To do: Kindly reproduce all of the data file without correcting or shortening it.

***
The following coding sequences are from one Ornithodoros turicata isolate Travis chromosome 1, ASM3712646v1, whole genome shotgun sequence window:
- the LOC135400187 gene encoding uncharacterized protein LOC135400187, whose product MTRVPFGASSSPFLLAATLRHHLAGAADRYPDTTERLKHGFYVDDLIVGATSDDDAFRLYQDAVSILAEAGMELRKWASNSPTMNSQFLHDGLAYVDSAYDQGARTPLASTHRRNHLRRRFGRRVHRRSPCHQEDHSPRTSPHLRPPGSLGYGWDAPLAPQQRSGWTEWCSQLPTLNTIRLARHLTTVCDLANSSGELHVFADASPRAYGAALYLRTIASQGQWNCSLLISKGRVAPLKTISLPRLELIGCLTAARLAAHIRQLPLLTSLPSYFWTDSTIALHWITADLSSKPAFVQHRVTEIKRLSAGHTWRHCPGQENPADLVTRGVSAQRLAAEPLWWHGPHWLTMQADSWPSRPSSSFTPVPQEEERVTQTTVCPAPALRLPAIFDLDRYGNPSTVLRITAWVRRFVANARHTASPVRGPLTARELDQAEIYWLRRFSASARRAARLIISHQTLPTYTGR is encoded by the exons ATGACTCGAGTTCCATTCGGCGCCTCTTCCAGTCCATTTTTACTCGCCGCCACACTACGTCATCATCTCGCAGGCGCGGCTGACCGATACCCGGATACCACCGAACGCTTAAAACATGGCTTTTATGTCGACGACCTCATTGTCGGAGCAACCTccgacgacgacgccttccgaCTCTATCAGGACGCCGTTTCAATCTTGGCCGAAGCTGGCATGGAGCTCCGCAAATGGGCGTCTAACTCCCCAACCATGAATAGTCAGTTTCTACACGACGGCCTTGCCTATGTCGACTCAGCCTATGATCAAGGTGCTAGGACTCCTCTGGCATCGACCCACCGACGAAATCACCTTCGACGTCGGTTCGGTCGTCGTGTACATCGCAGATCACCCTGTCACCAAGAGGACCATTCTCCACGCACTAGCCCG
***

The following coding sequences are from one Ornithodoros turicata isolate Travis chromosome 1, ASM3712646v1, whole genome shotgun sequence window:
- the LOC135400187 gene encoding uncharacterized protein LOC135400187, whose product MTRVPFGASSSPFLLAATLRHHLAGAADRYPDTTERLKHGFYVDDLIVGATSDDDAFRLYQDAVSILAEAGMELRKWASNSPTMNSQFLHDGLAYVDSAYDQGARTPLASTHRRNHLRRRFGRRVHRRSPCHQEDHSPRTSPHLRPPGSLGYGWDAPLAPQQRSGWTEWCSQLPTLNTIRLARHLTTVCDLANSSGELHVFADASPRAYGAALYLRTIASQGQWNCSLLISKGRVAPLKTISLPRLELIGCLTAARLAAHIRQLPLLTSLPSYFWTDSTIALHWITADLSSKPAFVQHRVTEIKRLSAGHTWRHCPGQENPADLVTRGVSAQRLAAEPLWWHGPHWLTMQADSWPSRPSSSFTPVPQEEERVTQTTVCPAPALRLPAIFDLDRYGNPSTVLRITAWVRRFVANARHTASPVRGPLTARELDQAEIYWLRRFSASARRAARLIISHQTLPTYTGR is encoded by the exons ATGACTCGAGTTCCATTCGGCGCCTCTTCCAGTCCATTTTTACTCGCCGCCACACTACGTCATCATCTCGCAGGCGCGGCTGACCGATACCCGGATACCACCGAACGCTTAAAACATGGCTTTTATGTCGACGACCTCATTGTCGGAGCAACCTccgacgacgacgccttccgaCTCTATCAGGACGCCGTTTCAATCTTGGCCGAAGCTGGCATGGAGCTCCGCAAATGGGCGTCTAACTCCCCAACCATGAATAGTCAGTTTCTACACGACGGCCTTGCCTATGTCGACTCAGCCTATGATCAAGGTGCTAGGACTCCTCTGGCATCGACCCACCGACGAAATCACCTTCGACGTCGGTTCGGTCGTCGTGTACATCGCAGATCACCCTGTCACCAAGAGGACCATTCTCCACGCACTAGCCCG